Open Pedagogical Practices to Train Undergraduates in the Research Process: A Case Study in Course Design and Co-Teaching Strategies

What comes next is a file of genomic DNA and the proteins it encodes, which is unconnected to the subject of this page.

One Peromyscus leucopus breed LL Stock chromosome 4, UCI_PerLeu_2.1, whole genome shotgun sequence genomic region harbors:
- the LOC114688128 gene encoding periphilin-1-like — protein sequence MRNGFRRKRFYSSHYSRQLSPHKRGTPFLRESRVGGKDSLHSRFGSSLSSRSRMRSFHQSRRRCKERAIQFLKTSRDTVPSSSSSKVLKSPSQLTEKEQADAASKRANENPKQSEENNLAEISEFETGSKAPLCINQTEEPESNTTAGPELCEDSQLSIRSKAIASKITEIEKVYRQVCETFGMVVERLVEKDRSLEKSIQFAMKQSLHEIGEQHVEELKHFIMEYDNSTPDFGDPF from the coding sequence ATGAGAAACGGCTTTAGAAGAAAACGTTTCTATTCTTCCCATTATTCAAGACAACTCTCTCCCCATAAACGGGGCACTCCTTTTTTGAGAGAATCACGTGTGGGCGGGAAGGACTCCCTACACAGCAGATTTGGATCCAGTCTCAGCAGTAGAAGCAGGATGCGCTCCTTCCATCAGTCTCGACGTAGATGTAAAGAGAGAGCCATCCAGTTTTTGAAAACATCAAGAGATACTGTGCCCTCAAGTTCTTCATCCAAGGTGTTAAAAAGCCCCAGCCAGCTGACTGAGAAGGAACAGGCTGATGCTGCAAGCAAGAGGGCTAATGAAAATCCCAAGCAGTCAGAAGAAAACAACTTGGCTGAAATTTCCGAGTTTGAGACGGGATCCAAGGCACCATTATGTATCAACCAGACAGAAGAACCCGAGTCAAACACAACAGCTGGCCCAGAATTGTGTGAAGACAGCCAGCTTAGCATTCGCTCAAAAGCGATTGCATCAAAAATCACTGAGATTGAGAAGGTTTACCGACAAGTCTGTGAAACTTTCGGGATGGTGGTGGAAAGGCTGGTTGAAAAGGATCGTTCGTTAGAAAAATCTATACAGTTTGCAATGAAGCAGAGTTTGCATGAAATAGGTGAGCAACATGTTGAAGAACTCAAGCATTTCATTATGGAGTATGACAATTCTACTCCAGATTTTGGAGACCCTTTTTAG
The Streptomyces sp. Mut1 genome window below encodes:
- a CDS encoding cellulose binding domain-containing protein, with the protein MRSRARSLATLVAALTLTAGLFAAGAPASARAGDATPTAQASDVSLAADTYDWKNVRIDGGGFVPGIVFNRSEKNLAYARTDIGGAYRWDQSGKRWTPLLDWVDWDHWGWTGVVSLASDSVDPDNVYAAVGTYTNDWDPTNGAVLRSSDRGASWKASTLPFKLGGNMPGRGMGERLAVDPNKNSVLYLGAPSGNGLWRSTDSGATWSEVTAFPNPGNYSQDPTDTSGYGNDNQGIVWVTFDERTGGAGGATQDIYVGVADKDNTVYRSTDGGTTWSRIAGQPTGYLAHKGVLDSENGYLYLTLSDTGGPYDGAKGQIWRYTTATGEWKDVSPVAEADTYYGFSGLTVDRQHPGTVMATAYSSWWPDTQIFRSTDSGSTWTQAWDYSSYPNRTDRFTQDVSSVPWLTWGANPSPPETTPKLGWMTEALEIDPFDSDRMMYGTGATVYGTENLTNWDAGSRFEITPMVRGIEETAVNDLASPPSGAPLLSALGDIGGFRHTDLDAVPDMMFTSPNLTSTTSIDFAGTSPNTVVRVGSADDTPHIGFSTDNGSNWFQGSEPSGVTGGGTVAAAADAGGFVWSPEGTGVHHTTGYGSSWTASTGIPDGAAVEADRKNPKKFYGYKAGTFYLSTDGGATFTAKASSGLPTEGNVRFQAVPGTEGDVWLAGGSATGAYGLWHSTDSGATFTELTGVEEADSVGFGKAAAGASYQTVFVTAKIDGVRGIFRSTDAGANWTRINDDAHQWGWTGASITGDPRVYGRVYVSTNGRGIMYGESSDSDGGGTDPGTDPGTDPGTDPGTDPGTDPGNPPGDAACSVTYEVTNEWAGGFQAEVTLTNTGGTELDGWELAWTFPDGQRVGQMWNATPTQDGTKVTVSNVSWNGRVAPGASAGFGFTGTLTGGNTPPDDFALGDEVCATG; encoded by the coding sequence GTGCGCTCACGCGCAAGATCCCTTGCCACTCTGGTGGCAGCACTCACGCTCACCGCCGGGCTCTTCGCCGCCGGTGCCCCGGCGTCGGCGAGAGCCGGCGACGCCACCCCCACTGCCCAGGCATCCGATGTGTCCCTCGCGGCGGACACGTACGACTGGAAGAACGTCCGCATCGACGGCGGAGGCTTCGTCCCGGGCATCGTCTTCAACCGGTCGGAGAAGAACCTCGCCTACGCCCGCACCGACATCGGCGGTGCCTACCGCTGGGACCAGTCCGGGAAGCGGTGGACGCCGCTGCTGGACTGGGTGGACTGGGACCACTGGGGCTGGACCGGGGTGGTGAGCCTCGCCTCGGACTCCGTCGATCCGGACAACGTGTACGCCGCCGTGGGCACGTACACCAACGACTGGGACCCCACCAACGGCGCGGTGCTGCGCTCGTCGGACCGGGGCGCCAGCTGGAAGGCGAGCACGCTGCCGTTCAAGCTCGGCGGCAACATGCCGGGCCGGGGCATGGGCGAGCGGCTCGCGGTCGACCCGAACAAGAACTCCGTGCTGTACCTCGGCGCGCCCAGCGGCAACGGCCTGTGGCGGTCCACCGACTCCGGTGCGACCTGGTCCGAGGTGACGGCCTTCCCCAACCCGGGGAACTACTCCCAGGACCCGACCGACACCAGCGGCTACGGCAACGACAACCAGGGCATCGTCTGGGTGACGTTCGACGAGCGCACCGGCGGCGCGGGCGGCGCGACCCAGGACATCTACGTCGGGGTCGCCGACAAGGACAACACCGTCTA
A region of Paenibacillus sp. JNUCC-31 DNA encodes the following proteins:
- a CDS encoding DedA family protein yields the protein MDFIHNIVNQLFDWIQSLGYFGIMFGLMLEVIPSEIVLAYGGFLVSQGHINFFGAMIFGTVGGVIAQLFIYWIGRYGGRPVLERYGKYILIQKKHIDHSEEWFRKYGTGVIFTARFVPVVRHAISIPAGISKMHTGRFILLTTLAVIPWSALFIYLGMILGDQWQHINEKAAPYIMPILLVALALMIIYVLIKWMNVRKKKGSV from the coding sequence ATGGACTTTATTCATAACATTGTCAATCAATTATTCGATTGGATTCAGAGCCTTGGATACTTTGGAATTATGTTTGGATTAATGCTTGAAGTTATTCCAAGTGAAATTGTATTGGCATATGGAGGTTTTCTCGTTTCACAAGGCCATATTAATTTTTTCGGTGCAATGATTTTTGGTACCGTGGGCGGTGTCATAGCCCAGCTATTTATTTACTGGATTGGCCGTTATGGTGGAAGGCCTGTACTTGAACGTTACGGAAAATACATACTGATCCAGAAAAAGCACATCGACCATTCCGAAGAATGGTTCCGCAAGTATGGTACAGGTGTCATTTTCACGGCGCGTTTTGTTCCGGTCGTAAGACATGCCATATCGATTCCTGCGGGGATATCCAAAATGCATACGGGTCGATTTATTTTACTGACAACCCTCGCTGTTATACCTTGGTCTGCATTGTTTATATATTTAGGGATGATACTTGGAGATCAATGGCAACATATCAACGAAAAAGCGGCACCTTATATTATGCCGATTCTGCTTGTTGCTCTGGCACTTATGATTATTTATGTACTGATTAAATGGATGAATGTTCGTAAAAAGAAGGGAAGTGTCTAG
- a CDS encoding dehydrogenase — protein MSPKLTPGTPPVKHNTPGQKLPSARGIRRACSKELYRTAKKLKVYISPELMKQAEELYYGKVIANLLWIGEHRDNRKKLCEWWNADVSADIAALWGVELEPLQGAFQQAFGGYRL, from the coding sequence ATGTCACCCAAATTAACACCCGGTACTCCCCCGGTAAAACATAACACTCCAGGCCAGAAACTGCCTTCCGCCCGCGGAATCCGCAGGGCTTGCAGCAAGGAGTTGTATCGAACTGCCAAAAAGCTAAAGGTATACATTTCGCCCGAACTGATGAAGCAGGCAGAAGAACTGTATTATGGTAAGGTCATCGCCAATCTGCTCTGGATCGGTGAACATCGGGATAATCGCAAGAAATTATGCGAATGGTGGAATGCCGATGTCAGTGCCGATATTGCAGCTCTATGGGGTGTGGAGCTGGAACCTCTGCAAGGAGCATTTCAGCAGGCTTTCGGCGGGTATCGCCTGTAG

Academic institutions are continually looking for routes to authentically engage more students in experiential and high-impact practices (HIPs) in order to make them more career-ready and adaptive to changing professions. These experiences, especially undergraduate research, can spark creativity, curiosity, and entrepreneurship across disciplines, highlighting true benefit for student participation. In this work, we frame and describe an open pedagogical approach to a course in undergraduate research training and explicitly define the course structure and project deliverables that seek to prepare students in the HIP of undergraduate research in an interdisciplinary environment with ambiguous problems. This course has been formed in collaboration between library and teaching faculty, piloted first through the Honors College, and is called “Research Practices”. Prior to course creation, the library offered a co-curricular workshop series focused on undergraduate research skills. During the development stages, it was decided to embed the workshops into the course, thus showing how a valuable library program moved from co-curricular to curricular. The course is open to any major, thereby engaging students from the fields of physical and life sciences, engineering, arts and humanities, business, and social sciences in the collaborative research process. In the course, students learn to conduct and propose research, write proposals, draft annotated bibliographies, and create digital research posters based on active conversations with their teammates and an open-ended topic that is self-selected by the group at the start of the semester. The multidisciplinary team of instructors bring unique skills and presence to the course. This course was created to provide base knowledge on research methodologies while also providing an interactive, dynamic course using evidence-based pedagogy that allows students the space to intentionally and selectively forge their own path towards success while also preparing them for faculty sponsored research. Scaffolding approaches, open project design, and alternative teaching techniques have been implemented in the course design. We will share the collaborative framework and lessons learned by library and teaching faculty from this approach, as well as describe the unique nature of the course design for freshman and sophomore students new to research. Rubrics, project assessment, and deliverable examples will also be explained so that others can implement similar approaches, as appropriate, in their academic environments. Finally, we will reflect on the origin of this course collaboration between library and teaching faculty, who have successfully co-taught this course for three years. Co-teaching can be difficult, but yet proves to be an influential design and modeling exercise to show students that teamwork is necessary in the world of research. The value-added for library faculty collaboration will be detailed, as well as the best practices used to co-teach and run a for-credit course that engages students from multiple disciplines. Ultimately, this chapter seeks to provide the framework in the creation of an interdisciplinary, open-ended research practices course, detail implementation of similar, unstructured practices in course design, highlight the utilization of publishing student work in an open repository, and discuss successful collaboration and co-teaching between library and teaching faculty.